Members of the political corps of the U.S. writing about U.S. foreign policy have a particular insider viewpoint that can provide some good insights into how their diplomacy works along with the personal peculiarities of some of the actors involved. Ronan Farrow’s War on Peace – The End of Diplomacy and the Decline of American Power works quite well at presenting some of the personalities involved within the U.S. State Department, a perspective gained from his own role within the department. For how the department actually works the writing is somewhat poorly defined, and while not fully contradictory, does pose some problems with the rationale behind the actual work of the State Department.
The main idea behind the work is an exploration of the downfall of the State Department and its losing out to the military, the Pentagon, rather than continuing the use of diplomacy to solve global problems. According to Farrow the U.S. has lost “the kind of thoughtful, holistic foreign policy analysis, unshackled from exigencies, that diplomacy once provided America.” This is “the story of a transformation in the role of the United States among the nations of the world.”
Along with the missing links in the above rationale Farrow also – not surprisingly – maintains a standard U.S. centric view of events, as he indicates Vietnam was “the first modern attempt at counter-insurgency…securing vulnerable populations while winning its loyalty through social programs.” If removing peasants from their villages by force, or simply massacring them as in My Lai, and if the Phoenix Program is an example of the “social programs”, then modern counter-insurgency is understandably violent and militarized. But I cannot be sure if this was being used as a positive example for his argument or a counter indicator. If diplomacy had been used in Vietnam, the UN sanctioned vote would have been held and Vietnam would have settled into a peaceful socialist state – one that admired the U.S. constitution!
Military threats – the not so hidden fist
From these early positions the argument for the downfall of the State Department wends its way through the various international scenarios common to anyone who has followed the mainstream news. Richard Holbrooke dominates the first section of the book, and is credited with using strong diplomacy to solve the Yugoslavia mess with the Dayton Accords. However, “Holbrooke achieved in Dayton only with the backing of the White House and the threat of military strikes he could meaningfully direct.”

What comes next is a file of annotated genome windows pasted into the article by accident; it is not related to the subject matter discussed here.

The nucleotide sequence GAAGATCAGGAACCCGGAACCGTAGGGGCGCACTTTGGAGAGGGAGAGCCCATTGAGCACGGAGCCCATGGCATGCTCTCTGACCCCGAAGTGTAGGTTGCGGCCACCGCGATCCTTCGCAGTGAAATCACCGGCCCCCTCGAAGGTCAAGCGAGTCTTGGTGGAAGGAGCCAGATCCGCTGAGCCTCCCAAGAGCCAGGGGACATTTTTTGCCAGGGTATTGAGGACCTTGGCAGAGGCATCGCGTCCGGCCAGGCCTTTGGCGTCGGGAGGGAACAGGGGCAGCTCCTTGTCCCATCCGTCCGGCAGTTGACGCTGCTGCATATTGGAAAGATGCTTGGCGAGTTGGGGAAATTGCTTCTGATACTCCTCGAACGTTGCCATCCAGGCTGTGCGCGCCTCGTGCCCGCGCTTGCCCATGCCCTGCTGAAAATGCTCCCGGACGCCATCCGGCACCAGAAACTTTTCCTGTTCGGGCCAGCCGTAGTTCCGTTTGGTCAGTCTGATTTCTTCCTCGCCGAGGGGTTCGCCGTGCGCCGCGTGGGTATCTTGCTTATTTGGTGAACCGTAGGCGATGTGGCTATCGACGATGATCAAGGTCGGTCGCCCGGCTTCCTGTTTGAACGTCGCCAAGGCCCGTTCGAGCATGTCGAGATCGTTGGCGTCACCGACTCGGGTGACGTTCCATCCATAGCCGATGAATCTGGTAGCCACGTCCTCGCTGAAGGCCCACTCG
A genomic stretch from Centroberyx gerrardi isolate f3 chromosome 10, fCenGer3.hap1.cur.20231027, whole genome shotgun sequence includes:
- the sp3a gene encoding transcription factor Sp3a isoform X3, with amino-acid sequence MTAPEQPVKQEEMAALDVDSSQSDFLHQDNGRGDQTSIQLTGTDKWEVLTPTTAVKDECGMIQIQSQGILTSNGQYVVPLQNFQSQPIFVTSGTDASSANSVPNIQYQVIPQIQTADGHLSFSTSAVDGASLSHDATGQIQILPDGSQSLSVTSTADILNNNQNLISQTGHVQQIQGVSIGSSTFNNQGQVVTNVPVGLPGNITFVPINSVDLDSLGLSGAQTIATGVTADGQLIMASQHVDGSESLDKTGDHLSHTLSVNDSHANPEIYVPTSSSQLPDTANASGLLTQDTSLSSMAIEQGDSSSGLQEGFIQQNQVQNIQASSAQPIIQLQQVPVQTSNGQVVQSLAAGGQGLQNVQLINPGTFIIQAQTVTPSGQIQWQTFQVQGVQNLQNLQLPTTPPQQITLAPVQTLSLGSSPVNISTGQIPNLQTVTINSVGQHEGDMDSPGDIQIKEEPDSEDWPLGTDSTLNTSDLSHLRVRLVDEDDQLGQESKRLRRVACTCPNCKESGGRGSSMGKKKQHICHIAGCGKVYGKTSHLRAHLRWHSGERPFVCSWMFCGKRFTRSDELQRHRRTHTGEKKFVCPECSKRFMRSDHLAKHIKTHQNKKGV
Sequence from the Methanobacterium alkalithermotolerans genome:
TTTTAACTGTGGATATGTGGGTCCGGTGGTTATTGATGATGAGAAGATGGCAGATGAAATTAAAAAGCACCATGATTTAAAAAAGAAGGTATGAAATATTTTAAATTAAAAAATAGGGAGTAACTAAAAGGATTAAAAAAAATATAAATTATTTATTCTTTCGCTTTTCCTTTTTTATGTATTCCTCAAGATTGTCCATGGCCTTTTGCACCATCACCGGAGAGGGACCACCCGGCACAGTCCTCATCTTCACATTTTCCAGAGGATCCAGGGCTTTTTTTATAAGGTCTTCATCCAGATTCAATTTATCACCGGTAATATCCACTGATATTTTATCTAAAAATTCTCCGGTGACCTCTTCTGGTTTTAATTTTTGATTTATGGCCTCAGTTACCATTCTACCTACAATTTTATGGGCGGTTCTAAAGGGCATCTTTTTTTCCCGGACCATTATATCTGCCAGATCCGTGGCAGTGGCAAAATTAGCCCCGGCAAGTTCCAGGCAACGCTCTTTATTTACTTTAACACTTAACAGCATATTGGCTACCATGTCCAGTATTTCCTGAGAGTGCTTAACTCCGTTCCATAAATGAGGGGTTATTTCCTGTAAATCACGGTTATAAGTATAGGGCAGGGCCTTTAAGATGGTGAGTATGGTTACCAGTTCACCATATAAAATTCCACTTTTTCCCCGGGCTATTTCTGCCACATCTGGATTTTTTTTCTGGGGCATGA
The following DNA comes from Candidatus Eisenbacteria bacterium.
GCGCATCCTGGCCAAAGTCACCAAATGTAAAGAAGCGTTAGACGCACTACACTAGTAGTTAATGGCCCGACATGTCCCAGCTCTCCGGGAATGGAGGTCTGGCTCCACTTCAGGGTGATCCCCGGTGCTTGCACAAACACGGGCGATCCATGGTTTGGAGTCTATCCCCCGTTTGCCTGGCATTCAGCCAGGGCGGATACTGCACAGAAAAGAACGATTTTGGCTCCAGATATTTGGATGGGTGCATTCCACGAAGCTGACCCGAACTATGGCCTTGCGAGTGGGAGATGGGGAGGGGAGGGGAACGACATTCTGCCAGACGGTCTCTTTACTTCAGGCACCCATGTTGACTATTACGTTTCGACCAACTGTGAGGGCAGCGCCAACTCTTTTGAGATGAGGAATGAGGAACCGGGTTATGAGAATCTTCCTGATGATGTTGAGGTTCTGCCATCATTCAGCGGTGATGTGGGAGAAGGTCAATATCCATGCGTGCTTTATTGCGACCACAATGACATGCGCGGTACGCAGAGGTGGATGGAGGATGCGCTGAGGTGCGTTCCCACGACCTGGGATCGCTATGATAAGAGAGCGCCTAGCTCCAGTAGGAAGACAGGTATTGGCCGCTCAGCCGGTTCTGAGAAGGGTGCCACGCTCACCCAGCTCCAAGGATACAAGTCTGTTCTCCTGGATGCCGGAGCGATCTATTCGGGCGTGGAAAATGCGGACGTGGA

Further on, Farrow writes, that Holbrooke “often talked about using the period of greatest military pressure as leverage to bring parties to the table. It was a tactic he used to great success in the Balkans.” A logical conclusion to these two statements is that it was the military that provided the success and not the diplomacy. With an overwhelming preponderance of military force to call upon, Holbrooke’s “diplomacy” was essentially threats to use military force, not exactly diplomacy: “skill in managing international relations; adroitness in personal relations, tact.” [Oxford English dictionary].
While discussing relationships with Pakistan and the Taliban, Farrow argues that opposition to Holbrooke “may have squandered the United States’ period of maximum potential in the region. When U.S. troop deployment was high, both the Taliban and Pakistanis had incentives to come to the table and respond to tough talk.” Okay, once again the argument for diplomacy relies on military power rather than any “adroitness in personal relations.”
Foreign policy objectives?
When presenting his arguments about Trump’s full denial of diplomacy in favour of military solutions – essentially Trump capitulated responsibility to the military [hmm, much as Bush capitulated to Cheney and the neocons for government policy] – Farrow cites a State Department employee concerned that a military campaign in Syria was “at the expense of the longer term U.S. foreign policy objectives in the region.” Summarizing a few paragraphs later he argues, “these relationships [with foreign proxy militaries] invariably carry with them acute compromises to human rights and to broader strategic interests.”